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Mazin Abdul-Adhim. Photo: screenshot YouTube Mazin Abdul-Adhim

Canadian Muslim scholar explains the Islamic perspective on democracy

Mazin AbdulAdhim is a prominent Canadian Muslim scholar and Imam of Iraqi descent who is affiliated with the pro-Caliphate Islamic global movement of Hizb ut-Tahrir.

On May 17, 2018 Hizb ut-Tahrir Canada posted a short clip of an interview with London, Ontario based Mazin Abdul-Adhim whi discussed the Islamic perspective on democracy. The following is the transcription of the video:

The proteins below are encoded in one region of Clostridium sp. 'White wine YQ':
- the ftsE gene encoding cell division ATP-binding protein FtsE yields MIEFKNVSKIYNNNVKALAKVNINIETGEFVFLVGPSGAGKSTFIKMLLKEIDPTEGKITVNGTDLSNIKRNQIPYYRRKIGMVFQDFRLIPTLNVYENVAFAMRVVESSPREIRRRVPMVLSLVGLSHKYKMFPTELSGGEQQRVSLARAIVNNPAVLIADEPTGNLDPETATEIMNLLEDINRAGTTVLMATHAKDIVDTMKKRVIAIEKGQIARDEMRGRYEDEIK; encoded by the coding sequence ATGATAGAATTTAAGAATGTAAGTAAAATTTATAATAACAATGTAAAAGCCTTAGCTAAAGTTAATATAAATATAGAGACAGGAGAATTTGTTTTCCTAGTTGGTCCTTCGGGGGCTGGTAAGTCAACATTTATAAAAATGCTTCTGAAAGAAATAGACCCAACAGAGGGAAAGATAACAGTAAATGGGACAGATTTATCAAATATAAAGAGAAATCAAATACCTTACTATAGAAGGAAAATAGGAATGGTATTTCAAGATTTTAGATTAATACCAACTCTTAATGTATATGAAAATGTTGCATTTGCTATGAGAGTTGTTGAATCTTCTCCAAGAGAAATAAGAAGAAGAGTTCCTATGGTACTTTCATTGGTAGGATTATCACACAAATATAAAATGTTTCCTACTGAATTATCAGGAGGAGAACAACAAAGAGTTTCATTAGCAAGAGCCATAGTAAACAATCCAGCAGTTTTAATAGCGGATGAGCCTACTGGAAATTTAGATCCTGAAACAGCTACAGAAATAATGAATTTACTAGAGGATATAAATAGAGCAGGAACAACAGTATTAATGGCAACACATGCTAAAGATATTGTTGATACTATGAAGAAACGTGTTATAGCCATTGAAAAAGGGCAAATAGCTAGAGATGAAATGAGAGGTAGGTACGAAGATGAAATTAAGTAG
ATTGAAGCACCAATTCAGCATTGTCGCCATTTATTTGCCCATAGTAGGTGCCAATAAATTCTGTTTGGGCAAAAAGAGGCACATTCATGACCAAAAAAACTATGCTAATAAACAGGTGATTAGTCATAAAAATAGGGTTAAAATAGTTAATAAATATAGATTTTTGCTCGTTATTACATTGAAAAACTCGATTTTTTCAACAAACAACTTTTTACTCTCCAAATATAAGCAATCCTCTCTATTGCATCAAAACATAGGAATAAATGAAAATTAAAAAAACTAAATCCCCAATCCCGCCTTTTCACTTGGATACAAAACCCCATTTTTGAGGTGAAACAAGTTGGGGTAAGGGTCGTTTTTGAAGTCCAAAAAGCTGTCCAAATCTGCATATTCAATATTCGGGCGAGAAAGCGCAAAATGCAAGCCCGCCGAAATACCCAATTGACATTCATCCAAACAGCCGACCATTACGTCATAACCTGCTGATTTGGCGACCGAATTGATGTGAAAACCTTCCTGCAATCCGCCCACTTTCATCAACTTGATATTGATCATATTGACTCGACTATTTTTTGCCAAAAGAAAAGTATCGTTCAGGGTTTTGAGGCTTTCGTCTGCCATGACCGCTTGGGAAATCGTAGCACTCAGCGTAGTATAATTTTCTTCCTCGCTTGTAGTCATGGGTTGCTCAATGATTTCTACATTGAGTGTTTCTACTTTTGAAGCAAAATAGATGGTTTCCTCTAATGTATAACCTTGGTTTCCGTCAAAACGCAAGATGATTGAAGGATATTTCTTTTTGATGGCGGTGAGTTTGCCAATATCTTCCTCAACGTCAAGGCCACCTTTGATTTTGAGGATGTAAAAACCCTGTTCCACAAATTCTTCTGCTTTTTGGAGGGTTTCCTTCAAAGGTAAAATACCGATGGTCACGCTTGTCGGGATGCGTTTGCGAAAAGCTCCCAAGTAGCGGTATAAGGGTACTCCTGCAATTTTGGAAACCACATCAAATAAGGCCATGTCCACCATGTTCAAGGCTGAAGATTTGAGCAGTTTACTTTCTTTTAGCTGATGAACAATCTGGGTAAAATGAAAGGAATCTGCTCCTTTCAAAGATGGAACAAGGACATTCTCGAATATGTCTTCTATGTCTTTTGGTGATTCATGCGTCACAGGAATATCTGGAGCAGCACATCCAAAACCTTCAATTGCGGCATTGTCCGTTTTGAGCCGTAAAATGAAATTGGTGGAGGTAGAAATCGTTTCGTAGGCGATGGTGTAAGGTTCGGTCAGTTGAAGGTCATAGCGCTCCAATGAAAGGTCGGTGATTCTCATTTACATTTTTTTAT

Mohammed Ibrahim: Peace and blessings be upon you brothers and sisters. My name is Mohammed Ibrahim and here we have brother Mazin Abduladhim. Today we’ll be having a frank discussion on the issue of voting, elections and what this all means in Islam and how we might fit into it. So our brother here, first question I would like to start with is, if you just give us a brief rundown on what parliamentary system is?